And yet gamification is hardly the only transformation for fashion in the year of the pandemic. The industry also embraced the sustainable market shift, driven by consumer preferences but also by a growing awareness of industry waste and emissions.

A further trend relates to the release of many themed films and TV series. Gucci, for one, gave the keys to director Gus Van Sant for 'Overture of Something that Never', a seven-part miniseries to present its new collection in November. The brand's social channels will show one episode a night, starring actress Silvia Calderoni on the streets of Rome and special guests such as Billie Eilish and Harry Styles.

A digital version of Donatella Versace appeared last 7 December during the "ComplexLand" virtual festival, where the brand sold 100 pairs of trainers to event participants only.

Events simply moved over to digital, thus reshaping the rules of the market. In September, Burberry teamed up with Twitch for a live stream to unveil the brand's new collection. In doing so, Burberry was one of the first labels to focus on s-commerce. Not e-commerce: the 's' stands for social. Albeit largely regarded as a small market segment, and certainly not a channel in which big brands thought they should invest to revamp their future, shopping via Facebook, Instagram and Whatsapp has nevertheless been around for quite some time.

Facebook, for example, had already started work on its e-commerce portal in 2012, albeit without much success. The first lockdown in 2020, however, turned the tide completely: A 40% usage jump in Facebook and Instagram convinced the social network's developers to accelerate the launch of Shops, the virtual shopping portal that uses the company's three main brands, namely Facebook, Instagram and WhatsApp, though it is currently only accessible in the United States.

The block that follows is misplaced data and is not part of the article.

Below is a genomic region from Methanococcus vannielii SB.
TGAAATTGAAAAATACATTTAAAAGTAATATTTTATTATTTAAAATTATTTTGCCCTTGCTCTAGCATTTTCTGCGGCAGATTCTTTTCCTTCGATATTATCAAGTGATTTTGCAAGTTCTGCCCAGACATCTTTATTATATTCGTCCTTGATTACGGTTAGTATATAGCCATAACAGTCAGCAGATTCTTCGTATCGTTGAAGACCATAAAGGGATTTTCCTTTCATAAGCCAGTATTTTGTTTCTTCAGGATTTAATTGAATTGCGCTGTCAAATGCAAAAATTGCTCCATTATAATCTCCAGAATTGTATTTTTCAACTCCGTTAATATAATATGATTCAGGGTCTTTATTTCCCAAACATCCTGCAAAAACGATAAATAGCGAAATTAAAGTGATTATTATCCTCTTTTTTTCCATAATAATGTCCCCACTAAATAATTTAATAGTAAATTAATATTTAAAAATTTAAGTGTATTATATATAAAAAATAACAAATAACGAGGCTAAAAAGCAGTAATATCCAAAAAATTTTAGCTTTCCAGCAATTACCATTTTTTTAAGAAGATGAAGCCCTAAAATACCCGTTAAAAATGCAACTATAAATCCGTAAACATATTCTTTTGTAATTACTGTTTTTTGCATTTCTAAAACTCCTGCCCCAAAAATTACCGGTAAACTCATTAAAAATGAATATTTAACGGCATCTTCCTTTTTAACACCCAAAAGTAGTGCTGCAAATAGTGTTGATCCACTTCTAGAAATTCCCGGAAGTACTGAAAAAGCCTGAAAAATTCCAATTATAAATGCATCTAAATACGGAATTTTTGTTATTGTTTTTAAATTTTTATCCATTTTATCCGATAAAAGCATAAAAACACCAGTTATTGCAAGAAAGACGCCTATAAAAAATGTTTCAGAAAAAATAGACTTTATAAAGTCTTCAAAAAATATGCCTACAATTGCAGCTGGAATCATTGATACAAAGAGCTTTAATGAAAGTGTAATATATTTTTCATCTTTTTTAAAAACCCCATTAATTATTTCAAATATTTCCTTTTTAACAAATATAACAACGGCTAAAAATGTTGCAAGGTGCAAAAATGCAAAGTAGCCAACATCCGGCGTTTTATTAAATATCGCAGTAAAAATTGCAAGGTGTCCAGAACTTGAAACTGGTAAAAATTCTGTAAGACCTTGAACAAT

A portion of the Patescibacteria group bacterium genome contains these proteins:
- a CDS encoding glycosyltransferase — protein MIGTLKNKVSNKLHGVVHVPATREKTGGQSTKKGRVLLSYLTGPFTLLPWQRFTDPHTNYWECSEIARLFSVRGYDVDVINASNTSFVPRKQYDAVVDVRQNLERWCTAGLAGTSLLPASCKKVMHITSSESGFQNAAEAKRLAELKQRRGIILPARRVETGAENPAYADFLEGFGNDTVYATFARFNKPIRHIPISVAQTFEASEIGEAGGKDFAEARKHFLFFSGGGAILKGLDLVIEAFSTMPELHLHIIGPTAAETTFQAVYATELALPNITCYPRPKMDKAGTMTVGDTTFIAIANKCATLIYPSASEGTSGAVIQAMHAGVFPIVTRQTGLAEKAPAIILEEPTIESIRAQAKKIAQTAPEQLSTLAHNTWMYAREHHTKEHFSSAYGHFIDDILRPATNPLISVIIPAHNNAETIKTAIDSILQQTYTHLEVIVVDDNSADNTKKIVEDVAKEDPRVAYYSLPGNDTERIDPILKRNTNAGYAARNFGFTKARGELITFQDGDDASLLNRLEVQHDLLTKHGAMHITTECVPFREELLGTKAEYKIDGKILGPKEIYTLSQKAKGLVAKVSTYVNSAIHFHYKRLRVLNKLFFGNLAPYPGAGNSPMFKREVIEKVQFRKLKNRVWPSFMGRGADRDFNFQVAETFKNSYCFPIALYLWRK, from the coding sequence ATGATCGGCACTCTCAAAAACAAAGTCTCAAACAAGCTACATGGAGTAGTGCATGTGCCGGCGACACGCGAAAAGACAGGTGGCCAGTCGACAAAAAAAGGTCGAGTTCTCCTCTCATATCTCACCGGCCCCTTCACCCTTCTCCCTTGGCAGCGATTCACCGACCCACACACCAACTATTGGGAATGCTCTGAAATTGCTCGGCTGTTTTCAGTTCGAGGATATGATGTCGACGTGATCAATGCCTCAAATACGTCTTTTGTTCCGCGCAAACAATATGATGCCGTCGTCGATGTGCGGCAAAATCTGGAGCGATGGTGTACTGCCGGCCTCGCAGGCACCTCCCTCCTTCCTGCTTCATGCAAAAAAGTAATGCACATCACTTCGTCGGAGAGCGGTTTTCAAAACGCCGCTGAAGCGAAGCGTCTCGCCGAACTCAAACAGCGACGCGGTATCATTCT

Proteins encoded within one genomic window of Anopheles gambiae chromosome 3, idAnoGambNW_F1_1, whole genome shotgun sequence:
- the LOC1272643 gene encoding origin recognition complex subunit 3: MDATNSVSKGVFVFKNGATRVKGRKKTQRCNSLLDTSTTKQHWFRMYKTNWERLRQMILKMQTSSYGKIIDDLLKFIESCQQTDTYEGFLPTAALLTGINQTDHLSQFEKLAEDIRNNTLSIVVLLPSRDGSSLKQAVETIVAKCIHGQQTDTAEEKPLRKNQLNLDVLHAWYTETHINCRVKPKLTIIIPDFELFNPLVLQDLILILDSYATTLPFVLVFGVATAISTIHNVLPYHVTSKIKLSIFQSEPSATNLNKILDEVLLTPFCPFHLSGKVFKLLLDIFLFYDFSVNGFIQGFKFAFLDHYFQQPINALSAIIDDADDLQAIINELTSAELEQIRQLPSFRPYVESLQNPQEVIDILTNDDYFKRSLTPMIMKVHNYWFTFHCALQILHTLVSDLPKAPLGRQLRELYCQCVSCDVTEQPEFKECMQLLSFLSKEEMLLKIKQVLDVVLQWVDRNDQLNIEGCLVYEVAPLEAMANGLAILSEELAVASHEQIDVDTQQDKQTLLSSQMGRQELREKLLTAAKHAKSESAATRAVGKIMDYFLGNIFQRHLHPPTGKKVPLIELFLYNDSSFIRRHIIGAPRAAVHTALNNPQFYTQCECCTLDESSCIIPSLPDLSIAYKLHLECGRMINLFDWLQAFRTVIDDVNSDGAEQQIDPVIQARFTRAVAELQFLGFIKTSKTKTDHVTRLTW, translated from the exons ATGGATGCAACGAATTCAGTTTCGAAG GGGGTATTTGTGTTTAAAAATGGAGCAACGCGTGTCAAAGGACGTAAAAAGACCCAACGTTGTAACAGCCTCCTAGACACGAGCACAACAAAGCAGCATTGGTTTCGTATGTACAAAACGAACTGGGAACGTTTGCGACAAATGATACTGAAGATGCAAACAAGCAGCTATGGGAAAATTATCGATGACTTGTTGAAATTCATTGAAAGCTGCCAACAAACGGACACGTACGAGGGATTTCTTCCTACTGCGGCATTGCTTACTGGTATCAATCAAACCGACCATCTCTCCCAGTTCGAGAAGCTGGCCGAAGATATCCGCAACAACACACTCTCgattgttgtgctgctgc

Compared to classic e-commerce, s-commerce also revitalises conversation and social interaction

If social media is an intriguing idea for big fashion brands, it is also an intriguing idea for small independent designers and boutiques, who can leverage the new platform to convert their profiles into virtual shops at a fraction of the cost of physical shops.

Compared to classic e-commerce, s-commerce also revitalises conversation and social interaction, which is based on active engagement by shoppers sharing information regarding a product, maybe garment matching tips and even articles written by members of virtual communities.

Yet there isn't just Facebook's Shops, which is still growing in number. In February, TikTok also inched ahead in Europe with its partnership with Shopify, riding the successful wave in the United States. TikTok and Facebook are hardly rivals, though, as they target different user groups: Roughly 40% of TikTokers do not have Facebook accounts.

Most importantly, this agreement means that European businesses using the Shopify e-commerce platform to manage their online shop can sell their products via Shoppable Ads: video content that provides direct access to the brand's online shop.

Shopify even provided some insight into the scope of the project: "This is a unique opportunity to reach TikTok's huge global community, which in Europe alone has over 100 million monthly active users, whose growth across all key demographics makes the video-sharing platform the ideal showcase for tapping into new customers and increasing brand awareness, regardless of company size or the products or services they offer."